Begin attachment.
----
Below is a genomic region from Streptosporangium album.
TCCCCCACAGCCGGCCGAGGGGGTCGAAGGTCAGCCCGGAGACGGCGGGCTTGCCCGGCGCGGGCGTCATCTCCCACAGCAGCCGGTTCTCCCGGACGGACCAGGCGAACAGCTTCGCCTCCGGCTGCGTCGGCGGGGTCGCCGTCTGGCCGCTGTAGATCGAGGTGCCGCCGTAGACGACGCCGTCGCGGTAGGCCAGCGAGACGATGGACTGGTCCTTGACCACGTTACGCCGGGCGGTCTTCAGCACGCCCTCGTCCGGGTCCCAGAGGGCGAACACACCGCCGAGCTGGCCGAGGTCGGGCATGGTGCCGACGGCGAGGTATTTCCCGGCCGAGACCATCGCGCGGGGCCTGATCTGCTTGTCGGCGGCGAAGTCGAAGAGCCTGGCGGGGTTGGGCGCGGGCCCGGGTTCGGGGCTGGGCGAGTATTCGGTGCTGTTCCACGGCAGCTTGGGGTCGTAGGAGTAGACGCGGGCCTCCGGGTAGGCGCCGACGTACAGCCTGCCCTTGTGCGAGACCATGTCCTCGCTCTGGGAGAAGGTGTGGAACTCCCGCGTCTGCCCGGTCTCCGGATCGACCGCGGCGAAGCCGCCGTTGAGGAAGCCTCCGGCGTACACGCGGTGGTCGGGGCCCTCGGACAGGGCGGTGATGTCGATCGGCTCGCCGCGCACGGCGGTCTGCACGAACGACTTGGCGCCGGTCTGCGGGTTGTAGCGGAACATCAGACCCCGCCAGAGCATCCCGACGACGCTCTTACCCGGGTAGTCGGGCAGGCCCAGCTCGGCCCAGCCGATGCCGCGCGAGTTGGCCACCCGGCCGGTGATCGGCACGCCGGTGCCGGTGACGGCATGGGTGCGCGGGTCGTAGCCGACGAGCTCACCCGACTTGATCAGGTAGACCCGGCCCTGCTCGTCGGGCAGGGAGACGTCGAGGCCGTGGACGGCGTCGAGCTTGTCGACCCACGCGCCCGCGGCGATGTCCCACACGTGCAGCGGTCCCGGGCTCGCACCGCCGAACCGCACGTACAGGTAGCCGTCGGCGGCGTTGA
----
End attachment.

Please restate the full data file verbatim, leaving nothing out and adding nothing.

Below is a genomic region from Streptosporangium album.
TCCCCCACAGCCGGCCGAGGGGGTCGAAGGTCAGCCCGGAGACGGCGGGCTTGCCCGGCGCGGGCGTCATCTCCCACAGCAGCCGGTTCTCCCGGACGGACCAGGCGAACAGCTTCGCCTCCGGCTGCGTCGGCGGGGTCGCCGTCTGGCCGCTGTAGATCGAGGTGCCGCCGTAGACGACGCCGTCGCGGTAGGCCAGCGAGACGATGGACTGGTCCTTGACCACGTTACGCCGGGCGGTCTTCAGCACGCCCTCGTCCGGGTCCCAGAGGGCGAACACACCGCCGAGCTGGCCGAGGTCGGGCATGGTGCCGACGGCGAGGTATTTCCCGGCCGAGACCATCGCGCGGGGCCTGATCTGCTTGTCGGCGGCGAAGTCGAAGAGCCTGGCGGGGTTGGGCGCGGGCCCGGGTTCGGGGCTGGGCGAGTATTCGGTGCTGTTCCACGGCAGCTTGGGGTCGTAGGAGTAGACGCGGGCCTCCGGGTAGGCGCCGACGTACAGCCTGCCCTTGTGCGAGACCATGTCCTCGCTCTGGGAGAAGGTGTGGAACTCCCGCGTCTGCCCGGTCTCCGGATCGACCGCGGCGAAGCCGCCGTTGAGGAAGCCTCCGGCGTACACGCGGTGGTCGGGGCCCTCGGACAGGGCGGTGATGTCGATCGGCTCGCCGCGCACGGCGGTCTGCACGAACGACTTGGCGCCGGTCTGCGGGTTGTAGCGGAACATCAGACCCCGCCAGAGCATCCCGACGACGCTCTTACCCGGGTAGTCGGGCAGGCCCAGCTCGGCCCAGCCGATGCCGCGCGAGTTGGCCACCCGGCCGGTGATCGGCACGCCGGTGCCGGTGACGGCATGGGTGCGCGGGTCGTAGCCGACGAGCTCACCCGACTTGATCAGGTAGACCCGGCCCTGCTCGTCGGGCAGGGAGACGTCGAGGCCGTGGACGGCGTCGAGCTTGTCGACCCACGCGCCCGCGGCGATGTCCCACACGTGCAGCGGTCCCGGGCTCGCACCGCCGAACCGCACGTACAGGTAGCCGTCGGCGGCGTTGA